Jaybeam Q6-2 6 element quad for 2 metres

The place to talk about specific amateur radio equipment and all types of accessories, fixes, repairs and modification.
Post Reply
qrz45
Regular
Regular
Posts: 19
Joined: 13 Dec 2014, 21:26
Call Sign: 26KR102

Jaybeam Q6-2 6 element quad for 2 metres

Post by qrz45 » 02 May 2018, 07:54

Hello everybody. I would like to ask if anybody has any info on this antenna.

What is the gain of this antenna? I have read that it is 10.9dbd . But I have also seen a simulated diagram which is in German, that gives a figure of 9.26dbd.
I have 2 of these antennae and so am trying to get a rough idea what the effective vertical stacking distance is likely to be.

Also what is the feedpoint Z of this antenna? This I can find out myself but I thought I would ask first.

I have read mixed comments on this antenna regarding poor f/b ratio. So I am fully aware that there may be better antenna systems to choose from. However seen as they cost me very little in comparison, I would like to have a play for 2 metre ssb work mainly Sporadic e and Tropo.

Any info that you can give would be very much appreciated. Even if you have had experience using this antenna please tell me. I am interested to know.

Many thanks

Regards

Lee

qrz45
Regular
Regular
Posts: 19
Joined: 13 Dec 2014, 21:26
Call Sign: 26KR102

Re: Jaybeam Q6-2 6 element quad for 2 metres

Post by qrz45 » 02 May 2018, 10:07

I have since managed to find some figures for -3db measurements for E and H plane beam widths . From this I get figures of between 2.71 and 2.85 metres according to 57÷E or H.

Please comment if you have any other input regarding this.

paulears
Radio Addict
Radio Addict
Posts: 688
Joined: 10 Jun 2007, 22:41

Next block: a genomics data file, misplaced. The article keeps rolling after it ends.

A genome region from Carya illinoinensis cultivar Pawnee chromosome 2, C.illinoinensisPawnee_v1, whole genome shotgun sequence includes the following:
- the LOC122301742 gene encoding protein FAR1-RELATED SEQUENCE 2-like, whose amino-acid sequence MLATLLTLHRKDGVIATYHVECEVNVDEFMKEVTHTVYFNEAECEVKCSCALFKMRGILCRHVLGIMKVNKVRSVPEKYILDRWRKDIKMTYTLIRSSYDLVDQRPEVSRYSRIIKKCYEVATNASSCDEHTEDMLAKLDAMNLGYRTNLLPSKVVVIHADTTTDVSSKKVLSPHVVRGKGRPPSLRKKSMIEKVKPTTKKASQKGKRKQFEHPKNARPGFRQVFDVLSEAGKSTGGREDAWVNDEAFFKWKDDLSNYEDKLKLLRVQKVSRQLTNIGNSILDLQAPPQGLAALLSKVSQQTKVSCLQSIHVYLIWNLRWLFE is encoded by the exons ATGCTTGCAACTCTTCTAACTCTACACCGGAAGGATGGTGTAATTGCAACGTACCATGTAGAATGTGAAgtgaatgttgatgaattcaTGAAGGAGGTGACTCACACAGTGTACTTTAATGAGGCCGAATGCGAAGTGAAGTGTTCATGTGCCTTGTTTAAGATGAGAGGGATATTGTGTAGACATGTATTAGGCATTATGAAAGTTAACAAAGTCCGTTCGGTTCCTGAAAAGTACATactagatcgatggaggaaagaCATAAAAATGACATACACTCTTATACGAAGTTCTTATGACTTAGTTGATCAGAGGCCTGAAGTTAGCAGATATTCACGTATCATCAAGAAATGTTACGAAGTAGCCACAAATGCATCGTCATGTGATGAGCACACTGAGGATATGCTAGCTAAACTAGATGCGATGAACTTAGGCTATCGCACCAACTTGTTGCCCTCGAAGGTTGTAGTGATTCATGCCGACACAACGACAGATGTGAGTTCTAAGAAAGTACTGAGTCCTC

Call Sign: G4RMT
Location: North East Suffolk
Contact:

Re: Jaybeam Q6-2 6 element quad for 2 metres

Post by paulears » 02 May 2018, 14:02

When I first got licence in 1980, I had two stacked tonna antennas, and my friend who did the RAE with me did the quad route. The practical difference was really that the quads did allow signals off the back of the beam to be heard, and useful, while my yagis had a pretty deep null at the rear.

We did a contest from the top of a 200ft grain silo - working into Holland, Belgium and Germany. The two yagis and four 4 quads (although we had 2 x 4 elements and 2 x 6 elements, through a 4 way power splitter, and they were really good - found an old picture. Looking back I've no idea how the radiation patterns of different types of antenna combined properly, but they did!
You do not have the required permissions to view the files attached to this post.

qrz45
Regular
Regular
Posts: 19
Joined: 13 Dec 2014, 21:26
Call Sign: 26KR102

Re: Jaybeam Q6-2 6 element quad for 2 metres

Post by qrz45 » 02 May 2018, 14:42

Interesting. Thanks for the pic and your comments. Not sure how that would work either as it goes against general stacking principles and theory. Yes I have read that the F/B ratio is poor on the quad. But it can improve by stacking which reduces the side lobes and increases the size of the main forward lobe. It would be interesting to put the elements on a longer boom and play around with the spacing which could improve F/B.

However seen as 2 metres is very quiet these days then the issue of poor F/B isn't really a major concern these days.

I am going to start with the figures I have mentioned and see what happens.

Thanks again for your comment and great archive picture.

Regards

Lee

paulears
Radio Addict
Radio Addict
Posts: 688
Joined: 10 Jun 2007, 22:41
Call Sign: G4RMT
Location: North East Suffolk
Contact:

Re: Jaybeam Q6-2 6 element quad for 2 metres

Post by paulears » 03 May 2018, 07:24

Sorry - just re-read. 2.7m as in vertical spacing between them? That seem extremely excessive. People used to stack and bay at quite smaller distances than that. The university of Surrey used 4 stacks of 16 element tonnas and they were no more than a metre apart as I helped cable them up many moons ago. No idea what formula they used, but spacing was not huge and these were mounted on two rotators for pan and tilt.

qrz45
Regular
Regular
Posts: 19
Joined: 13 Dec 2014, 21:26
Call Sign: 26KR102

Re: Jaybeam Q6-2 6 element quad for 2 metres

Post by qrz45 » 05 May 2018, 11:44

This just helps us to understand how techniques have improved. Check out M2 antennas and see what their recommended stacking distances are. The distances become greater as gain increases.

The formula 57÷ -3db(e or h) seems to be something to work from. However like always it has to be tested out.

Post Reply

Who is online

Users browsing this forum: No registered users and 4 guests